-Balls of fire never catch up with fleeing heroes, especially in tunnels, ventilations shafts : “Nikita”, Verhoeven’s “Invisible Man”, “Starship Troopers”, “Die Hard” (?), “Independence Day” etc.
-Fact : any action is accompanied by a reaction : (cf. archive) When who else but Arnie fires a gun right by his mate’s head at the beginning of “True Lies”, he should have deafened him permanently. Except he doesn’t. Sound effect : in films, the slightest punch-up sounds like a dozen sand bags blasted through windows by grunting tennis players in a storm. If not worse.
“Kill Bill 1”. Uma’s mighty sword (yes, the one that could slice God in two) takes a mighty pasting as it dispatches half an army, and still manages to slice through Lucy Liu’s skull like butter. Hmm… Logic Loig is not convinced, Tarantino Tart is outraged at the naivety of the remark.
-Explosions. (…) Crashes (planes, or other types of massive vehicles) : usually takes place right behind a hill or an ill-positioned building, damn, so that we can’t actually see the carnage; how frustrating, eh… (ex. “Superman II”) On the other hand, you can be guaranteed a nice, anti-environment friendly, ball of fire marking the spot. Some suspicious souls would probably allege that, in fact, fancy that, the plane spotted right before does not actually crash, or that the audience has been tricked into thinking so -these suspicious souls are just the kind of pernicious minds who end up working on “The Simpsons” : see episode “Krusty the Klown” fakes his own death.
-Bombs on a timer, thankfully, never go off in the amount of time they’re supposed to, when in proximity of heroes : time loop in “Galaxy Quest”. “Escape From New York” : the scientist who gives K. “Snake” Russell the injection tells him that they can neutralize the explosion 15 minutes before the deadline. …Then “Snake” lets the timer run down to 6 seconds. Same with “the Mask”, apparently.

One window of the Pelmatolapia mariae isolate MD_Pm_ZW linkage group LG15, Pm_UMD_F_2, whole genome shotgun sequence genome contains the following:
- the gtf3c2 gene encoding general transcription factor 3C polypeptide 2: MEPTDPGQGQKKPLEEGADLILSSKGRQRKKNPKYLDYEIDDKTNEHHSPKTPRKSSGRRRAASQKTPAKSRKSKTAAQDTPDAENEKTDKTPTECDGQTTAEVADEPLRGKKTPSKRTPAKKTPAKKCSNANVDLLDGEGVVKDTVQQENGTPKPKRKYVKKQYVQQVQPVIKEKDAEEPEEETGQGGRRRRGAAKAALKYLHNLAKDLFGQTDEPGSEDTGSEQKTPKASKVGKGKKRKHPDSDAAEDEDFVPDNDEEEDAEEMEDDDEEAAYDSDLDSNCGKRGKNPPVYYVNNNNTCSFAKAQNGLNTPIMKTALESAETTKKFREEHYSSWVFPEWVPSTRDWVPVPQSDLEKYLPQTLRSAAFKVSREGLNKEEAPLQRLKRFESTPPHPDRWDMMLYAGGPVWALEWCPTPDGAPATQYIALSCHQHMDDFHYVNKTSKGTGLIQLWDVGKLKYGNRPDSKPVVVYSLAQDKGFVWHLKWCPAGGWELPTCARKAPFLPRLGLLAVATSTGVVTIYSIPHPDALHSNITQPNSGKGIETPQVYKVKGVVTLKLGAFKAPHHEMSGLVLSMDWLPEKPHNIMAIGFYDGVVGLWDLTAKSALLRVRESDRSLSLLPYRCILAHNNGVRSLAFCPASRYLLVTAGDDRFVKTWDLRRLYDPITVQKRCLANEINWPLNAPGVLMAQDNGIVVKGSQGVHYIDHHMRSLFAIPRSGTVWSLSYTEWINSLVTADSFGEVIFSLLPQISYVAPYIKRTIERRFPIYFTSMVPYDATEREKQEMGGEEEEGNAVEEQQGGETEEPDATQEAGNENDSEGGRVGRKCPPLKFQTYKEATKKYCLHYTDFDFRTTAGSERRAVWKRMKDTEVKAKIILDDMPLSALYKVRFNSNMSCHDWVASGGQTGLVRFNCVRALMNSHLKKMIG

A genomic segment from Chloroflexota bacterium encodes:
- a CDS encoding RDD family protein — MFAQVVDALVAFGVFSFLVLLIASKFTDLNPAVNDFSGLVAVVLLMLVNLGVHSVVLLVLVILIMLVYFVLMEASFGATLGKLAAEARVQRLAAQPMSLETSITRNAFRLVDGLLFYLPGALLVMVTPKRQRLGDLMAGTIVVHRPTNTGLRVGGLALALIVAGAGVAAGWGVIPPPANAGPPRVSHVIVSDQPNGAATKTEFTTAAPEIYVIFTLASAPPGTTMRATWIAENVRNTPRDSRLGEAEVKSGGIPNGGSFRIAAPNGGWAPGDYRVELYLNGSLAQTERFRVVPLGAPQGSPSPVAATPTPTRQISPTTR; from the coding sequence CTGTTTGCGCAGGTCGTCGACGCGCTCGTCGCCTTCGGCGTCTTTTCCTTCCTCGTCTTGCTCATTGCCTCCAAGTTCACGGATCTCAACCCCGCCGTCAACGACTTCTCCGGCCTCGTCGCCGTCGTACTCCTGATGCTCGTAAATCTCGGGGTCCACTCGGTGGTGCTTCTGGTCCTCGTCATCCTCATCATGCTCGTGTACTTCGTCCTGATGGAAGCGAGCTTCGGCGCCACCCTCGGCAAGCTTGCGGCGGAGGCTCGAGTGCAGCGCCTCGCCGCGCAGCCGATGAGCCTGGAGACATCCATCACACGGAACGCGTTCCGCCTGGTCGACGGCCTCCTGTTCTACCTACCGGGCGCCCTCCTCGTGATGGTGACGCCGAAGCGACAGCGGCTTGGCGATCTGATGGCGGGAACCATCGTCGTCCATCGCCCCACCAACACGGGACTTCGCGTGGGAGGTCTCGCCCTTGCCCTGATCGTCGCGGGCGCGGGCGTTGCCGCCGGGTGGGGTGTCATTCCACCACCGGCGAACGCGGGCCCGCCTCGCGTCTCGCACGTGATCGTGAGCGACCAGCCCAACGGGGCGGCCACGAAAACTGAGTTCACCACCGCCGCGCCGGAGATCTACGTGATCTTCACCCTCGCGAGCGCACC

FilmInco regular reader Lisette reports : “Je suis alle voir Panic Room, et j’ai pense a toi parce qu’il y a un probleme avec le gas qu’ils utilisent my father is a fireman so I know…They (the burglars) put camping gas in the air vent to the Panic Room, to suffocate / frighten J. Foster & child. Camping gas is usually butane or LPG both of which are heavier than air, yet Foster pushes her child’s head down onto the floor, thus putting her in more danger than if she had simply stood up. If she could have propped open the vent to outside, the gas would have escaped that way, and if she then stood up, it shouldn’t trouble her. And if she didn’t know what kind of gas it was then she should NEVER have tried to light it. If it was methane it would have exploded BOOM, no more film career. Honestly.”
-Death by gas asphyxiation. That may have been possible in the past (cf. the poignant “Virgin Suicides”), but no longer. Cf. also the extraordinary “Rosetta”
-The expendable gun theory, as explained by Jim Jarmusch himself in “Blue In The Face”. Every so often, characters will pick up a gun, fire its last bullet… and just throw it away, as if it could never be used again. In stark contrast, I seem to remember that most violent computer games are based on the idea of ….
…But it doesn’t have to be that way; some Hollywood makers take weaponry / warfare realism very seriously indeed. Comments extreme right-winger John Milius, about “Red Dawn” : “The invasion was very seriously worked out. I actually worked it out with Al Haigh.” “After 9/11, we did a lot with the government. I’m a member of the Institute For Creative Technologies, very proudly. A lot of our techniques are being used right now in this war.” (i.e. the invasion of Irak) “ICT was created at USC with the army, to develop techniques and weapons for the future -using Hollywood. This has been going on for a number of years.”